BJJ techniques worldwide broken down
In part one of a study of Lo’s guard, we look at his unique guard strategy. Lo again modifies the “conventional” with his guard play and is famous for having one of the hardest guards to pass at the blackbelt level as well as his “Lo Sweep”, a modified one legged X-guard sweep.
Spider was the old 50/50
Spider used to have a reputation as a “staller’s guard” when it first appeared on the competition scene. With both feet on the biceps, it kept the passer away and by the same token, also kept the spider guarder at bay. This made offense with this guard more tricky, requiring (1) spinning in/inversion (thus keeping it in the realm of the more flexible/smaller BJJ players) or (2) switching to “near guards” like sleeve/lapel, DLR etc when the guarder wanted to initiate an attack. Check out this excellent article on the spider guard by The Jiu Jitsu Laboratory here.
There have been many amazing spider players (Mauricio “Tinguinha” Mariano, Cobrinha, Romulo Barral, Marcelino Freitas etc) and of note, Michael Langhi, is a pioneer in using/developing this guard. He combines amazing flexibility to spin/invert under an opponent as well as superb tactical awareness to switch to open/DLR/sleeve and lapel/50-50/one legged X guard to bamboozle his opponents. Langhi (to me) is the most technical guarder in his division and has bested many athletically superior opponents from his mastery of a variety of guards. As an aside, I sort of put off his 3 losses to Lo to his injury (dislocated shoulder), and if that is 100% I think he could pull it off against Lo this Mundials if he can get a single leg type sweep going (I can understand someone with an unstable shoulder being unwilling to drive into an opponent’s legs) or trap Lo in 50/50.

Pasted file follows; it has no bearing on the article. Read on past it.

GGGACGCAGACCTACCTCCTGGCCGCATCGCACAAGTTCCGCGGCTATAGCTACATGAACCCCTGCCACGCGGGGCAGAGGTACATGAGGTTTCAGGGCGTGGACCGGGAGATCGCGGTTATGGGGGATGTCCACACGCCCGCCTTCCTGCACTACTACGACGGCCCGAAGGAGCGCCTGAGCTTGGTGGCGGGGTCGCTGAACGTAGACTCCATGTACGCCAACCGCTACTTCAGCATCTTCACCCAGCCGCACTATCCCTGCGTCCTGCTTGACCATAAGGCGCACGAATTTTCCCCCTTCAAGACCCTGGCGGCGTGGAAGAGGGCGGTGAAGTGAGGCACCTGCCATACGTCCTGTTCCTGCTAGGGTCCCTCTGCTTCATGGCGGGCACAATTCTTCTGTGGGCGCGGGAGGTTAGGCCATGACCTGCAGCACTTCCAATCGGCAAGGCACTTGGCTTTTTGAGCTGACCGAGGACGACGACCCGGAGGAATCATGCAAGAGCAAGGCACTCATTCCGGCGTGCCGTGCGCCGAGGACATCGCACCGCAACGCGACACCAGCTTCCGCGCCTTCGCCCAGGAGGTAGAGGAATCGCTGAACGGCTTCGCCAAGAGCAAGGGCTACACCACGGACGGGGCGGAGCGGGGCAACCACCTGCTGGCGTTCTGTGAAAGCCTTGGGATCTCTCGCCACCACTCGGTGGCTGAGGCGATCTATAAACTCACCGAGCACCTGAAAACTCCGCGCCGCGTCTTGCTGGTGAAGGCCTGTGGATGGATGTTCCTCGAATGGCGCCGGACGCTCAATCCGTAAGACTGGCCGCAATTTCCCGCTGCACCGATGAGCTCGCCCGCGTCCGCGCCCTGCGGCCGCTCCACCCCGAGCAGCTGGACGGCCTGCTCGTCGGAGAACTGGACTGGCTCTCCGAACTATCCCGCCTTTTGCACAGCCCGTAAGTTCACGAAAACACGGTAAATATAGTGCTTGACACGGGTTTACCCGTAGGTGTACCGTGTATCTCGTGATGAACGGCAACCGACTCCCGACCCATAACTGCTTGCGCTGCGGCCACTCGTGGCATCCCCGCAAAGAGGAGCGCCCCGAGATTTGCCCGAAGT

Spider by itself is limited offensively and the really good players combine guards
Langhi has shown that the defensive spider guard when combined with a variety of other guards to get close makes a world championship winning strategy. Langhi is excellent at spinning under but when he needs to, he can switch to sleeve/lapel to close the distance to work omaplatas (for example here vs Tanquinho) or he can even engage in a 50/50 war if he has to (here vs Gilbert Burns). His seamless switching makes his guard extraordinarily hard to get past as the moment you think you have found your way through, he is already recomposing into another guard.
(a nice highlight on Michael Langhi)
Lo shows the way through a good spider guard
Lo has faced Langhi 3 times now and is 3-0. In two of the matches where Lo was passer, he showed how Langhi can be neutralised by constant retreating and using toreandos/leg drags (I don’t think Langhi has ever faced a passer like Lo). In the first victory, Langhi played pure spider throughout and Lo’s passing/toreando aggression got him the advantage (and victory). In the second one, Langhi again plays spider and after getting no where and one advantage down, decides to switch to lapel/sleeve to try get better leverage to sweep and during the transition gets caught in one of Lo’s knee slide sequences. Losing the spider control can be risky if things go wrong as you might not always be able to recompose back to the super defensive spider guard. The window was small but against a high caliber passer like Lo, that’s all it takes sometimes.